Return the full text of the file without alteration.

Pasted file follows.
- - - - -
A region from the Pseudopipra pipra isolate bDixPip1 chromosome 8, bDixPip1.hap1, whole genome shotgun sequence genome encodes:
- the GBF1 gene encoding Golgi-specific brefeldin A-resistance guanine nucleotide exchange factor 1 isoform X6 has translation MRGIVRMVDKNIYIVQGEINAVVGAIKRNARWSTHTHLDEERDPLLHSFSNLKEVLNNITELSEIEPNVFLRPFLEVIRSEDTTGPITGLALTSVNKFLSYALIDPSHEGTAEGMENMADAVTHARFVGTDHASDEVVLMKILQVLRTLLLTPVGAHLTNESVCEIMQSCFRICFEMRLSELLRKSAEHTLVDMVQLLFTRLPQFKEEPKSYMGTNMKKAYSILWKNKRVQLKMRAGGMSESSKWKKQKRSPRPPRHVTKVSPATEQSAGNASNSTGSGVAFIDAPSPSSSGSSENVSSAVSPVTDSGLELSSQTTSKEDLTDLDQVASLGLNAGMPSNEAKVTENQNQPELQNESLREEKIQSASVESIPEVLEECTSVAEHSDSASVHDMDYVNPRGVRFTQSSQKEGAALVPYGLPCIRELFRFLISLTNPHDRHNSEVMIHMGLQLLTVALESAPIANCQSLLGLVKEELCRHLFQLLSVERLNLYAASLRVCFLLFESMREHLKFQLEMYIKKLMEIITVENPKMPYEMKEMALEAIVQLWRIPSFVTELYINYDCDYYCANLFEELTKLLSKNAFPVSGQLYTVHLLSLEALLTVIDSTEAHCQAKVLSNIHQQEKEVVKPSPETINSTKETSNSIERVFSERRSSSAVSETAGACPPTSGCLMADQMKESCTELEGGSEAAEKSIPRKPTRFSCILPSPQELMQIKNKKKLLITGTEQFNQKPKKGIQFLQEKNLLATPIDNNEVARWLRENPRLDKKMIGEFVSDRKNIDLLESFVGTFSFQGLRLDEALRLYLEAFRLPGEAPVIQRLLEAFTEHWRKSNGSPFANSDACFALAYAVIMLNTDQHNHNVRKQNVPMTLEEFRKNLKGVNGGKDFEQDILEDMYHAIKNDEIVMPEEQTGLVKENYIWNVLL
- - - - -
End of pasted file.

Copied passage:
A region from the Pseudopipra pipra isolate bDixPip1 chromosome 8, bDixPip1.hap1, whole genome shotgun sequence genome encodes:
- the GBF1 gene encoding Golgi-specific brefeldin A-resistance guanine nucleotide exchange factor 1 isoform X6 has translation MRGIVRMVDKNIYIVQGEINAVVGAIKRNARWSTHTHLDEERDPLLHSFSNLKEVLNNITELSEIEPNVFLRPFLEVIRSEDTTGPITGLALTSVNKFLSYALIDPSHEGTAEGMENMADAVTHARFVGTDHASDEVVLMKILQVLRTLLLTPVGAHLTNESVCEIMQSCFRICFEMRLSELLRKSAEHTLVDMVQLLFTRLPQFKEEPKSYMGTNMKKAYSILWKNKRVQLKMRAGGMSESSKWKKQKRSPRPPRHVTKVSPATEQSAGNASNSTGSGVAFIDAPSPSSSGSSENVSSAVSPVTDSGLELSSQTTSKEDLTDLDQVASLGLNAGMPSNEAKVTENQNQPELQNESLREEKIQSASVESIPEVLEECTSVAEHSDSASVHDMDYVNPRGVRFTQSSQKEGAALVPYGLPCIRELFRFLISLTNPHDRHNSEVMIHMGLQLLTVALESAPIANCQSLLGLVKEELCRHLFQLLSVERLNLYAASLRVCFLLFESMREHLKFQLEMYIKKLMEIITVENPKMPYEMKEMALEAIVQLWRIPSFVTELYINYDCDYYCANLFEELTKLLSKNAFPVSGQLYTVHLLSLEALLTVIDSTEAHCQAKVLSNIHQQEKEVVKPSPETINSTKETSNSIERVFSERRSSSAVSETAGACPPTSGCLMADQMKESCTELEGGSEAAEKSIPRKPTRFSCILPSPQELMQIKNKKKLLITGTEQFNQKPKKGIQFLQEKNLLATPIDNNEVARWLRENPRLDKKMIGEFVSDRKNIDLLESFVGTFSFQGLRLDEALRLYLEAFRLPGEAPVIQRLLEAFTEHWRKSNGSPFANSDACFALAYAVIMLNTDQHNHNVRKQNVPMTLEEFRKNLKGVNGGKDFEQDILEDMYHAIKNDEIVMPEEQTGLVKENYIWNVLL